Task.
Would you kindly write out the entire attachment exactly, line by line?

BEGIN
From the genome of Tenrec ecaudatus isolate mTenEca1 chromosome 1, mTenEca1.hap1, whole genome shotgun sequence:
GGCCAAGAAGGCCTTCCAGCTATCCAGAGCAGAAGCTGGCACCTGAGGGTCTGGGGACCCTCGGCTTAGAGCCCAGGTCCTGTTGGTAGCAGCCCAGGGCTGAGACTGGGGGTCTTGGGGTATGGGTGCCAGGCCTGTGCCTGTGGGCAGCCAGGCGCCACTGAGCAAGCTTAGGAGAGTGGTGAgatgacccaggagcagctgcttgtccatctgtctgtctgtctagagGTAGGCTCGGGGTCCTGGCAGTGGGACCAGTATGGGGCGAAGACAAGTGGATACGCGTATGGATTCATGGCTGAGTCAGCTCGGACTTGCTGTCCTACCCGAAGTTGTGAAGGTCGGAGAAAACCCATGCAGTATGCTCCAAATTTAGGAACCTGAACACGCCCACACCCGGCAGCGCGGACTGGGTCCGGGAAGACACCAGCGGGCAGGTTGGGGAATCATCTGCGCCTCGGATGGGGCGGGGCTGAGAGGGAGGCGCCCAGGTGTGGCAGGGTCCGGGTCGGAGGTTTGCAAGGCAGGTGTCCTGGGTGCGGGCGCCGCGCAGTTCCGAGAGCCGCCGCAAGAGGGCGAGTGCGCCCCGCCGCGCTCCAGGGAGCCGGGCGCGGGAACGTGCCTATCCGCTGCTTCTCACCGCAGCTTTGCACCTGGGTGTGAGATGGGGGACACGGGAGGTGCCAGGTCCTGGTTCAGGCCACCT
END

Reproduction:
From the genome of Tenrec ecaudatus isolate mTenEca1 chromosome 1, mTenEca1.hap1, whole genome shotgun sequence:
GGCCAAGAAGGCCTTCCAGCTATCCAGAGCAGAAGCTGGCACCTGAGGGTCTGGGGACCCTCGGCTTAGAGCCCAGGTCCTGTTGGTAGCAGCCCAGGGCTGAGACTGGGGGTCTTGGGGTATGGGTGCCAGGCCTGTGCCTGTGGGCAGCCAGGCGCCACTGAGCAAGCTTAGGAGAGTGGTGAgatgacccaggagcagctgcttgtccatctgtctgtctgtctagagGTAGGCTCGGGGTCCTGGCAGTGGGACCAGTATGGGGCGAAGACAAGTGGATACGCGTATGGATTCATGGCTGAGTCAGCTCGGACTTGCTGTCCTACCCGAAGTTGTGAAGGTCGGAGAAAACCCATGCAGTATGCTCCAAATTTAGGAACCTGAACACGCCCACACCCGGCAGCGCGGACTGGGTCCGGGAAGACACCAGCGGGCAGGTTGGGGAATCATCTGCGCCTCGGATGGGGCGGGGCTGAGAGGGAGGCGCCCAGGTGTGGCAGGGTCCGGGTCGGAGGTTTGCAAGGCAGGTGTCCTGGGTGCGGGCGCCGCGCAGTTCCGAGAGCCGCCGCAAGAGGGCGAGTGCGCCCCGCCGCGCTCCAGGGAGCCGGGCGCGGGAACGTGCCTATCCGCTGCTTCTCACCGCAGCTTTGCACCTGGGTGTGAGATGGGGGACACGGGAGGTGCCAGGTCCTGGTTCAGGCCACCT